Clinical Trial Results - Progress in Cancer Care
These summaries highlight recently released results from cancer clinical trials. The findings are significant enough that they are likely to influence your medical care.
The summaries are listed in reverse chronological order. You may also use the navigation tools on the left to search the summaries by keyword or type of cancer.
(Posted: 03/31/2010) - Patients with cutaneous T-cell lymphoma who received the drug denileukin diftitox survived without disease progression for a median of more than 2 years, compared with just over 4 months for patients who received a placebo, according to a study published March 8, 2010, in the Journal of Clinical Oncology.
Higher Radiation Dose Reduces "Biochemical Recurrence" of Prostate Cancer
(Posted: 10/03/2005, Updated: 03/15/2010) - Men with early-stage prostate cancer who received higher doses of radiation were less likely than men who received the conventional dose to have rising levels of prostate-specific antigen (PSA), a phenomenon referred to as “biochemical recurrence,” according to the March 1, 2010, issue of Journal of Clinical Oncology.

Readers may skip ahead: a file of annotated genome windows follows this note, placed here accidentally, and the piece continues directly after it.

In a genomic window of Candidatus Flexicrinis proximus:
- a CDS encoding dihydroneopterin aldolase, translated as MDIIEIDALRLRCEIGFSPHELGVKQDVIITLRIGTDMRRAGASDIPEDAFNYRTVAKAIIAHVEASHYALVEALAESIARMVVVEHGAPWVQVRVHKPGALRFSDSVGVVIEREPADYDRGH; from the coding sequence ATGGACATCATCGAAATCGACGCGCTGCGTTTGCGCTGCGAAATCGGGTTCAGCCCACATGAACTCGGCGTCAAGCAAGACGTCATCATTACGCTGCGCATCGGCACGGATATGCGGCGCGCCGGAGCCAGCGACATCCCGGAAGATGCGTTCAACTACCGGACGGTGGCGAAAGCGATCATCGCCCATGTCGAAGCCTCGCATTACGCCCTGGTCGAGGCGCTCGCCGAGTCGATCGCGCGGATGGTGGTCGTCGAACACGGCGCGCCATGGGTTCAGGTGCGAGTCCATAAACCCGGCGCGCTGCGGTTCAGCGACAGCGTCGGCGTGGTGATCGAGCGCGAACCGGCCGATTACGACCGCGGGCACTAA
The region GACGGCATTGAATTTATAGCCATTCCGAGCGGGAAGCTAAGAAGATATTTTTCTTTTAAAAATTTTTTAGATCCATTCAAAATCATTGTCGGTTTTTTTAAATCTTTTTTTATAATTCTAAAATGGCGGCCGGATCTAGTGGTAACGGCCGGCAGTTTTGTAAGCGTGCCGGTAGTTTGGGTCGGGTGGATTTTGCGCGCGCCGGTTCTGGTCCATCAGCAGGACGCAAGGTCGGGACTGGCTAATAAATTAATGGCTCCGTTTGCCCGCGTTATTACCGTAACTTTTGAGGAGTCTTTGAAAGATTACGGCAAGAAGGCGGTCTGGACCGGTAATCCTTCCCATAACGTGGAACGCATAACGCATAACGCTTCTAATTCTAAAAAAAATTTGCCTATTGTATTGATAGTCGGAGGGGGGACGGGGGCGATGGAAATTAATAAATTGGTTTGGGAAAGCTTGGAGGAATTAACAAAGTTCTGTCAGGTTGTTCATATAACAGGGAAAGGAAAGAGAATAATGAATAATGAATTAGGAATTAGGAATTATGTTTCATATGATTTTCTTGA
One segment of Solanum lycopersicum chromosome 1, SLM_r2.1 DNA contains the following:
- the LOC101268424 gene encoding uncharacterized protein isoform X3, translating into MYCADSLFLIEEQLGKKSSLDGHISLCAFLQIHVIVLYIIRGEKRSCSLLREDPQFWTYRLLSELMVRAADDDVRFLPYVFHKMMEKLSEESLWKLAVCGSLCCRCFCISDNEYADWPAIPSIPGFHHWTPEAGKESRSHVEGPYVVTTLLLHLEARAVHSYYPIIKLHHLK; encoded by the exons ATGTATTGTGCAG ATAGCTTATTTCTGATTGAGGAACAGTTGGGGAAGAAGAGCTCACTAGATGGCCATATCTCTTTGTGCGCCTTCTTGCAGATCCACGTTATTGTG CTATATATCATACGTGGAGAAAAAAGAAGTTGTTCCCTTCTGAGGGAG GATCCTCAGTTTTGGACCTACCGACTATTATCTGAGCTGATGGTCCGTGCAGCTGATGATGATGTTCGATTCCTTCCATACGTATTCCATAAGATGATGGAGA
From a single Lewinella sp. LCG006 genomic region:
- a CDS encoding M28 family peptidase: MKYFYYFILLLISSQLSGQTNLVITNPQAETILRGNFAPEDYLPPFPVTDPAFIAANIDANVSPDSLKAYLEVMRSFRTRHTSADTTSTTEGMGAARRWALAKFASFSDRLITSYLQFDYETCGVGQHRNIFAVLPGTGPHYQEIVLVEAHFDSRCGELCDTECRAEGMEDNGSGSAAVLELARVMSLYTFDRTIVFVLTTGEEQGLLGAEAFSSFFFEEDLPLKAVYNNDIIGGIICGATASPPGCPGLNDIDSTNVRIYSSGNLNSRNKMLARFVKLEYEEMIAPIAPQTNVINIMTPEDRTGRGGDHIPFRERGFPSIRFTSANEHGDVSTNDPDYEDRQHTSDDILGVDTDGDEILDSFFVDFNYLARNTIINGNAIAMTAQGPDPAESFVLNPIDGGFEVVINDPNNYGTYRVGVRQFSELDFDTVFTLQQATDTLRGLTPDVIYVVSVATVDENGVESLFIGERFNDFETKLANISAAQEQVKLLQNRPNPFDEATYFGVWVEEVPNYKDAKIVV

Shorter Course of Radiation Effective and Safe for Some Women with Early-stage Breast Cancer
(Posted: 03/15/2010) - Giving radiation therapy in fewer but larger doses may be an alternative to standard radiation therapy for some women with early-stage breast cancer, according to a study published in the February 11, 2010, New England Journal of Medicine.
Trastuzumab Benefits Women with Locally Advanced or Inflammatory Breast Cancer
(Posted: 03/15/2010) - Women treated with trastuzumab (Herceptin) and chemotherapy before surgery and trastuzumab again after surgery had a reduced risk of the disease recurring or progressing compared with women who received pre-surgical chemotherapy but no trastuzumab, according to a study published in the January 30, 2010, Lancet.
Cetuximab (Erbitux®) Plus Radiation Beneficial for Patients with Head and Neck Cancer
(Posted: 06/05/2004, Updated: 02/25/2010) - Compared to radiation alone, cetuximab plus radiation therapy improves overall survival of patients with advanced head and neck cancer that has not spread to other parts of the body, according to an article published online November 7, 2009, in Lancet Oncology.